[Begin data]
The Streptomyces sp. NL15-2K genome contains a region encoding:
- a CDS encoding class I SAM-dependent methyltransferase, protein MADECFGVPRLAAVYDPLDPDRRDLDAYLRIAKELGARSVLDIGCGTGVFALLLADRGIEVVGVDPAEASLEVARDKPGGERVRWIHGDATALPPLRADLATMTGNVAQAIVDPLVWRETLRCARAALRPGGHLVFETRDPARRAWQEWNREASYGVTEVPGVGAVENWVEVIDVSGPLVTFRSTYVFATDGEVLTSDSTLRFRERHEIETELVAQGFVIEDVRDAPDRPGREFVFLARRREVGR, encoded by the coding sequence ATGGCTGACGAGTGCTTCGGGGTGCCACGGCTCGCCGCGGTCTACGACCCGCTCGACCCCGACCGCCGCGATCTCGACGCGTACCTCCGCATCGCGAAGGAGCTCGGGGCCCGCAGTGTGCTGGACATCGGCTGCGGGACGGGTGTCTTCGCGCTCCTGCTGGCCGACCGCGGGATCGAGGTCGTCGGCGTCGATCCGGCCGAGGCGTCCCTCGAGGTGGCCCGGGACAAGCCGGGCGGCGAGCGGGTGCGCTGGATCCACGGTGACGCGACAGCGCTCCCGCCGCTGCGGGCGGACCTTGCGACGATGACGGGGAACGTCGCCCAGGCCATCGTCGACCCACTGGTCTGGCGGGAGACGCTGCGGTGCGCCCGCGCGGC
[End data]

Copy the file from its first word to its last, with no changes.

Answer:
The Streptomyces sp. NL15-2K genome contains a region encoding:
- a CDS encoding class I SAM-dependent methyltransferase, protein MADECFGVPRLAAVYDPLDPDRRDLDAYLRIAKELGARSVLDIGCGTGVFALLLADRGIEVVGVDPAEASLEVARDKPGGERVRWIHGDATALPPLRADLATMTGNVAQAIVDPLVWRETLRCARAALRPGGHLVFETRDPARRAWQEWNREASYGVTEVPGVGAVENWVEVIDVSGPLVTFRSTYVFATDGEVLTSDSTLRFRERHEIETELVAQGFVIEDVRDAPDRPGREFVFLARRREVGR, encoded by the coding sequence ATGGCTGACGAGTGCTTCGGGGTGCCACGGCTCGCCGCGGTCTACGACCCGCTCGACCCCGACCGCCGCGATCTCGACGCGTACCTCCGCATCGCGAAGGAGCTCGGGGCCCGCAGTGTGCTGGACATCGGCTGCGGGACGGGTGTCTTCGCGCTCCTGCTGGCCGACCGCGGGATCGAGGTCGTCGGCGTCGATCCGGCCGAGGCGTCCCTCGAGGTGGCCCGGGACAAGCCGGGCGGCGAGCGGGTGCGCTGGATCCACGGTGACGCGACAGCGCTCCCGCCGCTGCGGGCGGACCTTGCGACGATGACGGGGAACGTCGCCCAGGCCATCGTCGACCCACTGGTCTGGCGGGAGACGCTGCGGTGCGCCCGCGCGGC